Hence, I agree whole-heartedly with Michael Otterson’s call this week to cut the use of the word “cult” in reference to Mormonism in news coverage; I join him in the direct challenge he makes to journalists, and I might add this: It seems time for journalists to look at the counter-cult movement in some branches of Christianity. It is also time for our friends in the evangelical movement to stop supporting financially those who make much of their living by mocking another faith.
In a provocative paper presented at a conference in Provo late last year, BYU scholars Louis Midgley and John Gee argued that the so-called countercult movement began in the 1950s when a defrocked minister, Walter Ralston Martin, began to publish a series of booklets attacking the doctrine of various faiths, including Mormonism.
One of his books, “The Kingdom of the Cults” ultimately sold more than 750,000 copies, they said.
Gee and Midgley point out that on many items, Martin and his associates were “simply wrong.” They said that it took 23 years for Martin and his assistants to get it right that a local Mormon unit is a ward, presided over by a bishop.
Over the years, this movement has spread into scores of “ministries;" by Gee and Midgley’s count more than 750.
Yet, according to Gee and Midgley, only 10 articles have been written in the mainstream press about this phenomenon over the years. It has hardly merited any public notice by journalists.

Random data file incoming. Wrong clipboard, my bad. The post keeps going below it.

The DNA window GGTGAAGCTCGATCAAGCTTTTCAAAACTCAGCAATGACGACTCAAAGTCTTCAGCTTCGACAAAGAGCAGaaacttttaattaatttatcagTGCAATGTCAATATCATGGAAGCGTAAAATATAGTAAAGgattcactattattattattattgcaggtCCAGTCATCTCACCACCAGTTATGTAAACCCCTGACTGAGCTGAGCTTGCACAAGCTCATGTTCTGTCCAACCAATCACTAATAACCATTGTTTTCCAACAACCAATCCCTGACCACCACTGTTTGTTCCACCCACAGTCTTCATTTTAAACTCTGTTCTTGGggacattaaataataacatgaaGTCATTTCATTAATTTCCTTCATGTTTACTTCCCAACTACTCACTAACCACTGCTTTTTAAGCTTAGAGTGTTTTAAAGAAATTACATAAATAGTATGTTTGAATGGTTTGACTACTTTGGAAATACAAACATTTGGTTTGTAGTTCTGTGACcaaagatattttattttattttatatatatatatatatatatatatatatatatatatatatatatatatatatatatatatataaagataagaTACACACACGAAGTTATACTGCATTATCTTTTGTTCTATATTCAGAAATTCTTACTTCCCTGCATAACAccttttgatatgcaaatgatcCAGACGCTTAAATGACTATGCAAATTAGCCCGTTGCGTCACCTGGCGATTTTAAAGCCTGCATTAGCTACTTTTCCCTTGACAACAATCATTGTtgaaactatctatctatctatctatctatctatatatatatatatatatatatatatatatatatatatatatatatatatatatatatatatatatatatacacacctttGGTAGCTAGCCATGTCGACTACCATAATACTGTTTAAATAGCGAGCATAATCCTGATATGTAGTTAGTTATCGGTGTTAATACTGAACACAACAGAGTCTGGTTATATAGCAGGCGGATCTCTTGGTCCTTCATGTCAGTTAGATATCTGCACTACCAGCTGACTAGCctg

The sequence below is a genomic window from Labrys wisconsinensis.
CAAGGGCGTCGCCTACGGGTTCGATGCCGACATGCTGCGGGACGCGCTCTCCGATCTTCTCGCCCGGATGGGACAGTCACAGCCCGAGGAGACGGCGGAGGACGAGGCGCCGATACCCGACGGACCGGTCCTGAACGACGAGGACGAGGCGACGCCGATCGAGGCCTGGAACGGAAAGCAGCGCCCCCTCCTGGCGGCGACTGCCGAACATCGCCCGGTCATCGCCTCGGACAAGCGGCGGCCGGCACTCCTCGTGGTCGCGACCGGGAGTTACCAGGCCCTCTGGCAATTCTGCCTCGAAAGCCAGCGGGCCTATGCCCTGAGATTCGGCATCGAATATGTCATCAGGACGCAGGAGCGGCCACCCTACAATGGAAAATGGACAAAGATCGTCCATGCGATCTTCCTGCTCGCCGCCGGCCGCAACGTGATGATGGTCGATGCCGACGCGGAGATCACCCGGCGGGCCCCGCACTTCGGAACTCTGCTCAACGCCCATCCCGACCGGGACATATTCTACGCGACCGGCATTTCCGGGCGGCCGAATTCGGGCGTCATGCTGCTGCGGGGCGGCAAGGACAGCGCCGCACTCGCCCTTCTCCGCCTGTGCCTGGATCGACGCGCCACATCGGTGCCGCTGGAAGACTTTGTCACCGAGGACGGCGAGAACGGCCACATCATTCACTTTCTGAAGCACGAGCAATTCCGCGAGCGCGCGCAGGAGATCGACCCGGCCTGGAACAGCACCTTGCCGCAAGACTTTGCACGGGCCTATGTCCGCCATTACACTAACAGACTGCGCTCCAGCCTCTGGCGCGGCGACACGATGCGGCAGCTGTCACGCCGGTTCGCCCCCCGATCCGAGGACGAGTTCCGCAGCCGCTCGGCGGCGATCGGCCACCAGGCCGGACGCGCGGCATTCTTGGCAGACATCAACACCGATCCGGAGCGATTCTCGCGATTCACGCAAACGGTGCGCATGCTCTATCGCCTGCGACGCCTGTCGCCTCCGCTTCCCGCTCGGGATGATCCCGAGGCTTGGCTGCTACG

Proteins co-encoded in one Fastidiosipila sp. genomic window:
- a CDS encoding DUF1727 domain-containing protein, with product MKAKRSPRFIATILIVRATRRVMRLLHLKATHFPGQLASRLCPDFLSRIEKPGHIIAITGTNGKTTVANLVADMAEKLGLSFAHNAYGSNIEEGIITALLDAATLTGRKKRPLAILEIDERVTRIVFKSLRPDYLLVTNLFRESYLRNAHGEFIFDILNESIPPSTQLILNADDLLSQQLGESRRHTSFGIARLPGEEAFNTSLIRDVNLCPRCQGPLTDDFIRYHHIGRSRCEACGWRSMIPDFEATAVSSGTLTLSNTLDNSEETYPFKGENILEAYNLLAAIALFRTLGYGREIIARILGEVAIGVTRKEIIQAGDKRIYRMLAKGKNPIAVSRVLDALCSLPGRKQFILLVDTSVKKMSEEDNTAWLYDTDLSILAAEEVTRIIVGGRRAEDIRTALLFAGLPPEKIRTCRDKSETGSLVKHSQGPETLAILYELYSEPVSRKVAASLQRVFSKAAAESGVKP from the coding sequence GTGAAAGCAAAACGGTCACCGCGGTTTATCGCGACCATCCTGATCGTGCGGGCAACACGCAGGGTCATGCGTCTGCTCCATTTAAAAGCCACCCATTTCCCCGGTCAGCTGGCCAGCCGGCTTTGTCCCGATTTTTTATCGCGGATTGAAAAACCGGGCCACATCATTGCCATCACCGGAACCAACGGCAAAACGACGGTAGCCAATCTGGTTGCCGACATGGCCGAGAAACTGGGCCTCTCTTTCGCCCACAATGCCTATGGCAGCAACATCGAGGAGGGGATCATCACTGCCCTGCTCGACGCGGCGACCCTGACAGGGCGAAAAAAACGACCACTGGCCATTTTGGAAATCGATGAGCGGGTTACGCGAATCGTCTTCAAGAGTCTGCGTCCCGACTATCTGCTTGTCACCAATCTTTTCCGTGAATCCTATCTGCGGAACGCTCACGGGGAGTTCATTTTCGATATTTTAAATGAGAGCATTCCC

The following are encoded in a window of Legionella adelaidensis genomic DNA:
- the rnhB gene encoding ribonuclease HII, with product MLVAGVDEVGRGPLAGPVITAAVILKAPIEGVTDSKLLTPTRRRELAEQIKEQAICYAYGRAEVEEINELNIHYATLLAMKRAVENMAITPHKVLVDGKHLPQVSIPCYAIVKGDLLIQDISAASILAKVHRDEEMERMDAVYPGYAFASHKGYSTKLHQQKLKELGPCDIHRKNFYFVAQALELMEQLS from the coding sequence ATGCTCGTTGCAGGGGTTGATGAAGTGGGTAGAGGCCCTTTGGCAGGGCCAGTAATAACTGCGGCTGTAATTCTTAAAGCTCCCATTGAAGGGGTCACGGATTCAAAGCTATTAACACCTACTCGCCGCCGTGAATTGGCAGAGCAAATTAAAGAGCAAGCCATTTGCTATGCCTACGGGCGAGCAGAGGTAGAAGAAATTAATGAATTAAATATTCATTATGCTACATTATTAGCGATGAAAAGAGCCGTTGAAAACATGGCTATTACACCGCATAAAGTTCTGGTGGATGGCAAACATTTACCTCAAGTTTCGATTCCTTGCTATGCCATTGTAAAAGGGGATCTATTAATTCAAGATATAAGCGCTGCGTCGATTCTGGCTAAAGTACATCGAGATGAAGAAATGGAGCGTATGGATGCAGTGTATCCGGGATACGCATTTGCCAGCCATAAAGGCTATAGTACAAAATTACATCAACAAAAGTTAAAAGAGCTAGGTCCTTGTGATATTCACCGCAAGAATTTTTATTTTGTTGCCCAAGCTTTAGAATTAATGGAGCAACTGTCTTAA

Gee and Midgley, therefore, called for a public accounting by journalists of the funding and connections of these groups and for Mormon candidates to ask their opponents to publicly disavow the countercult movement.
Indeed, journalists might ask Michelle Bachmann, Rick Santorum, Rick Perry, Sarah Palin, Mike Huckabee and all the rest: “Do you think the countercult movement in evangelical Christianity has borne false witness against Mormonism?”
Given the prevalence and growth of the countercult movement, is it any wonder that the idea that Mormonism is a cult has branched into the press over the last 40 years? Is it any wonder that so many evangelicals have great disdain for Mormonism?
I understand and respect that evangelicals have religious differences with me. I have differences with them. Those differences deserve careful respect and intelligent dialogue.
Still, I have voted for an evangelical and expect I will in the future. I like several evangelical candidates immensely this year and would be willing to vote for some, if not all, of them in the current crop possibly running for president. I hope our evangelical friends would be willing to vote for a Mormon too.
But, regardless, it is time for a new language to describe religious difference.
It is time to remove the word “cult” from the descriptions of Mormonism and time for a deeper, yet respectful, journalistic accounting of the "countercult" movement much responsible for these terms, and it is time for our evangelical friends to stop supporting financially those who mock and distort the faith of others.
Lane Williams teaches journalism and communication at BYU-Idaho. He is a former journalist whose scholarly interests include Mormon portrayals in the media, media and religion, and religion and politics.